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working thru the bad experiences

post #1 of 21
Thread Starter 
I've been thinking about my past birth experiences now that I am planning a hbac with baby #4 due this summer.

I'm finding all kinds of "old" emotions resurfacing from the c/s experience in general. I'm wanting to work them thru so with this new baby I can finally move forward. Does that make any sense? I always kind of felt like there was no interest in hearing any of the bad experiences since having a baby is supposed to be a joyful time, so I never said a word about it. I felt as if there was an unwritten rule that if I survived it, what right did I have to complain?

What I'm really trying to get at is; am I the only one feeling this way? Are any of you interested in talking about it?
post #2 of 21
greenluv - I think you'll find a lot of women feel this way. What helped me a lot of talking about it with my dh - really telling how I felt about my birth experiences. I needed to vent my anger/frustration/disappointment and feel that it was okay to feel it. So many of us are told that we have a healthy baby so we're not entitled to feeling like we missed out or we were treated poorly. We do have the right to feel this way - it doesn't mean we're not happy in the end it all turned out alright. Or that we don't appriciate and love our baby.

Reading Immaculate Deception was very helpful to me. It really validated a lot of my feelings.

You are more than welcome to vent here or discuss how your birth went. I know that many women could relate to your feelings and maybe that would help you heal.
post #3 of 21
You are definitely not the only one! I wonder if I'll ever come to terms with my *horrendous* birth experience. I'm so thankful for the beautiful dd I was blessed with and I'm grateful that she was healthy, but (I'll spare you the details) I probably had one of the worst birth experiences ever. The *only* way it could have been worse (for me) would have been if I'd died, and I almost did at that! I sometimes feel like the only way I'll "right this wrong" is to have a successful vbac in the future. But what happens if I end up with another emergency c-section? I wish I knew the answer to making peace with what happened. The best I can do is tell you that you're not alone!!!

post #4 of 21
Originally posted by MilliesMum
I sometimes feel like the only way I'll "right this wrong" is to have a successful vbac in the future. But what happens if I end up with another emergency c-section? MilliesMum
I definately feel this. My section was not an emergency - I planned it b/c the baby was transverse, but I still worry that this time I'll end up with a section again. I did have one vaginal birth previous - but it was a very tramatic experience as well (I was given an episiotomy not only without my consent, but without even being told they were doing it - I just felt the tug of the knife and looked down to seeing my body being cut. . . my doctor yelled at me to shut up while I was pushing. . .I could go on, but I'll spare you the details.) Anyway, I'm now aiming for my "dream birth" in June. No drugs, a peaceful setting, kind and understanding labor support - etc. . . It was exactly the birth I was planning for my second, but since he was transverse I never got to have it. Now I keep thinking - this is it - now or never b/c I'm not planning to having any more kids after this. I am trying to do everything that I can to have that ideal birth, but I also have to find a way to be okay with any outcome. I'm not sure how to do this.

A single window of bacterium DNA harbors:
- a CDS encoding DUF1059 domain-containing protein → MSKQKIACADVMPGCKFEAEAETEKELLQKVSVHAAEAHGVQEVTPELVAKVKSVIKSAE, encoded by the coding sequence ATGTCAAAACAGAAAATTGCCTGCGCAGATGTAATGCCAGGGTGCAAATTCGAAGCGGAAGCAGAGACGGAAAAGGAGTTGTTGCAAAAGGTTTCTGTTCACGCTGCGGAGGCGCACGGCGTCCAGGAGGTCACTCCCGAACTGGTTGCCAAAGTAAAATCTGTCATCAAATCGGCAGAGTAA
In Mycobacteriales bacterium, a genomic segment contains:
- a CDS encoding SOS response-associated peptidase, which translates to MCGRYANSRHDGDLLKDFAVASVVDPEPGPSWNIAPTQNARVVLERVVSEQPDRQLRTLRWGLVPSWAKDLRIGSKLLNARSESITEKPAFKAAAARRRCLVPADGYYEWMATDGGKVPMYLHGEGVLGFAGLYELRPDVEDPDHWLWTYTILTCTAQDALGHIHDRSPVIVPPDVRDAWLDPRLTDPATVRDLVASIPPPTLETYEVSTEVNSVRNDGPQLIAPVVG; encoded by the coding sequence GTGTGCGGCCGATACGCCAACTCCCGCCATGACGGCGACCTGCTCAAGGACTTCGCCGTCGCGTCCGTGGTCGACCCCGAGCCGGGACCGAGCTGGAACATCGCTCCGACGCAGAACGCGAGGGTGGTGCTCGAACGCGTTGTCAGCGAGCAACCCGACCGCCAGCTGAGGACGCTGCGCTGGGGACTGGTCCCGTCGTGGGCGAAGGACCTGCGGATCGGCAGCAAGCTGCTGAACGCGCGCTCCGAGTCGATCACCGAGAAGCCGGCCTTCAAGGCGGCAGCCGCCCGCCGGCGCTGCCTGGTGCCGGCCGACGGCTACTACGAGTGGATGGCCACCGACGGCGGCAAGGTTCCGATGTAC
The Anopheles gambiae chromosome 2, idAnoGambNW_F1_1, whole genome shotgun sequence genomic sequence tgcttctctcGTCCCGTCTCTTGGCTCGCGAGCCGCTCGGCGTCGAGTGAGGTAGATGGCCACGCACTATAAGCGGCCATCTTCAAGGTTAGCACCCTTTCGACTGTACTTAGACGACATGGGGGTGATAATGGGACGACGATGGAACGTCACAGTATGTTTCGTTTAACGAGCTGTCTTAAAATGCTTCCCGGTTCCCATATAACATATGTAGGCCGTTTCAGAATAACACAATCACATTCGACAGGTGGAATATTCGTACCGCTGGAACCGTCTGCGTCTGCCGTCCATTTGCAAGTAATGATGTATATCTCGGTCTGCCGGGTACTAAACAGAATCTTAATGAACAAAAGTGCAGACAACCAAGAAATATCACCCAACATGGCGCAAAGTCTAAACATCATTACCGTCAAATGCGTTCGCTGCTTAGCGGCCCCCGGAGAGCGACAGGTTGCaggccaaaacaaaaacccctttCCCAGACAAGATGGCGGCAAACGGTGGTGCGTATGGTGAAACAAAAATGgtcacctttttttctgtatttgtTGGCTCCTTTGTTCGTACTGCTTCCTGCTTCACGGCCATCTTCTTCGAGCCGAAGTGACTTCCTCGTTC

(I'm sorry I've babbled here and kind of taken over the thread - I'll be quiet now )
post #5 of 21
O.K. Greenluv, tell us what you keep coming up against. What's the one thing about your past birth - when you think about it - that really tightens your stomach or hurts your heart?

We'll listen.

post #6 of 21
Can I recommend reading Birthing From Within? There are some art therapy type things in it that can help you heal. You may even be able to find a birth class based on it that book can help you work through it with others.

post #7 of 21
Thread Starter 
Sorry it's taken me so long to get back here. I hope you all won't mind restarting the discussion

I was feeling like a failure, incomplete in some way and even like I hadn't really had a baby. I have dreams where I'm told I had a baby and I argue and say I didn't because in the dream there was no sense of a birth.

I really have the feeling that I had no participation in the c/s's at all. More like it was something that was done TO me. The worst thing for me is how the dr's said I was "failing". That is what sticks in my head the most.

This situation makes me think of how a comment made by a parent can affect a child's entire future and self esteem. Maybe that's really what happened-my self esteem was trashed??
post #8 of 21
greenluv - We're still here to listen.

I think so many c-section women feel they have failed or their body has failed them and certainly feel like they did not have the baby, but the doctor did - you're just lying there passive with your arms strapped down.